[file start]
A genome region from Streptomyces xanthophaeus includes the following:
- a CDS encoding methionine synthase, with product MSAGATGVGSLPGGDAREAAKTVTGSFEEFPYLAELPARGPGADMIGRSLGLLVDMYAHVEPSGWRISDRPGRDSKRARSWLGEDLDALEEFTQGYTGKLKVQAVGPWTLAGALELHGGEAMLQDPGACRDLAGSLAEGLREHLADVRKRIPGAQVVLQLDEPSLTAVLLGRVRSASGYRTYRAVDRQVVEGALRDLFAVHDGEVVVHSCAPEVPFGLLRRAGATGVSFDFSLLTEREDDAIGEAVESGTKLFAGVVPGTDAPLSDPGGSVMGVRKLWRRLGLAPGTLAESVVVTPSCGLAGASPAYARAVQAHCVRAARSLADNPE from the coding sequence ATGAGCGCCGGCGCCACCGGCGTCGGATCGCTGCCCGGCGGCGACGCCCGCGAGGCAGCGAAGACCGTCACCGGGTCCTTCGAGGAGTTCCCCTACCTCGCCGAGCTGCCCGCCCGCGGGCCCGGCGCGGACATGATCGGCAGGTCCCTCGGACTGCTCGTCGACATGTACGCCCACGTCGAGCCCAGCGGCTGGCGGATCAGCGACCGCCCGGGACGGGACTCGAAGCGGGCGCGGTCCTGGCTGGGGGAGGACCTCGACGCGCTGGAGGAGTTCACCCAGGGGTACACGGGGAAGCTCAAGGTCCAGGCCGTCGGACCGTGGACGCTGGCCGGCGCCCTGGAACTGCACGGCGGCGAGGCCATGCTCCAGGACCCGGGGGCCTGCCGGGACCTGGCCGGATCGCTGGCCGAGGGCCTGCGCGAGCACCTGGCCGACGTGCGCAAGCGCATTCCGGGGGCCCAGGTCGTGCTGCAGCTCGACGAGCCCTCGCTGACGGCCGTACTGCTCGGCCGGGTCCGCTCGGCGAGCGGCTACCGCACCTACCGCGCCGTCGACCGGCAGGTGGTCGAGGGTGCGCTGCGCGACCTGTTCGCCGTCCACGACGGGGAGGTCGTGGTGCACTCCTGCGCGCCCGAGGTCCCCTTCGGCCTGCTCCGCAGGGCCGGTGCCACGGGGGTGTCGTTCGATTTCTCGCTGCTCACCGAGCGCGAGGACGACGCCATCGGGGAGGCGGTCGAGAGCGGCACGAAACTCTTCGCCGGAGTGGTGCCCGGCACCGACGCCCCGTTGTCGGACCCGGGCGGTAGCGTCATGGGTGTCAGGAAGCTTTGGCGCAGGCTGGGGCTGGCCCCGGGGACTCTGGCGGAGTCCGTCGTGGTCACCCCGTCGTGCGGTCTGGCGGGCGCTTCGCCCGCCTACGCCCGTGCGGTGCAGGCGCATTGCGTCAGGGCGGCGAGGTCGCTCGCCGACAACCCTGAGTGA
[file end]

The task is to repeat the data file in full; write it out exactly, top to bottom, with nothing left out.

A genome region from Streptomyces xanthophaeus includes the following:
- a CDS encoding methionine synthase, with product MSAGATGVGSLPGGDAREAAKTVTGSFEEFPYLAELPARGPGADMIGRSLGLLVDMYAHVEPSGWRISDRPGRDSKRARSWLGEDLDALEEFTQGYTGKLKVQAVGPWTLAGALELHGGEAMLQDPGACRDLAGSLAEGLREHLADVRKRIPGAQVVLQLDEPSLTAVLLGRVRSASGYRTYRAVDRQVVEGALRDLFAVHDGEVVVHSCAPEVPFGLLRRAGATGVSFDFSLLTEREDDAIGEAVESGTKLFAGVVPGTDAPLSDPGGSVMGVRKLWRRLGLAPGTLAESVVVTPSCGLAGASPAYARAVQAHCVRAARSLADNPE from the coding sequence ATGAGCGCCGGCGCCACCGGCGTCGGATCGCTGCCCGGCGGCGACGCCCGCGAGGCAGCGAAGACCGTCACCGGGTCCTTCGAGGAGTTCCCCTACCTCGCCGAGCTGCCCGCCCGCGGGCCCGGCGCGGACATGATCGGCAGGTCCCTCGGACTGCTCGTCGACATGTACGCCCACGTCGAGCCCAGCGGCTGGCGGATCAGCGACCGCCCGGGACGGGACTCGAAGCGGGCGCGGTCCTGGCTGGGGGAGGACCTCGACGCGCTGGAGGAGTTCACCCAGGGGTACACGGGGAAGCTCAAGGTCCAGGCCGTCGGACCGTGGACGCTGGCCGGCGCCCTGGAACTGCACGGCGGCGAGGCCATGCTCCAGGACCCGGGGGCCTGCCGGGACCTGGCCGGATCGCTGGCCGAGGGCCTGCGCGAGCACCTGGCCGACGTGCGCAAGCGCATTCCGGGGGCCCAGGTCGTGCTGCAGCTCGACGAGCCCTCGCTGACGGCCGTACTGCTCGGCCGGGTCCGCTCGGCGAGCGGCTACCGCACCTACCGCGCCGTCGACCGGCAGGTGGTCGAGGGTGCGCTGCGCGACCTGTTCGCCGTCCACGACGGGGAGGTCGTGGTGCACTCCTGCGCGCCCGAGGTCCCCTTCGGCCTGCTCCGCAGGGCCGGTGCCACGGGGGTGTCGTTCGATTTCTCGCTGCTCACCGAGCGCGAGGACGACGCCATCGGGGAGGCGGTCGAGAGCGGCACGAAACTCTTCGCCGGAGTGGTGCCCGGCACCGACGCCCCGTTGTCGGACCCGGGCGGTAGCGTCATGGGTGTCAGGAAGCTTTGGCGCAGGCTGGGGCTGGCCCCGGGGACTCTGGCGGAGTCCGTCGTGGTCACCCCGTCGTGCGGTCTGGCGGGCGCTTCGCCCGCCTACGCCCGTGCGGTGCAGGCGCATTGCGTCAGGGCGGCGAGGTCGCTCGCCGACAACCCTGAGTGA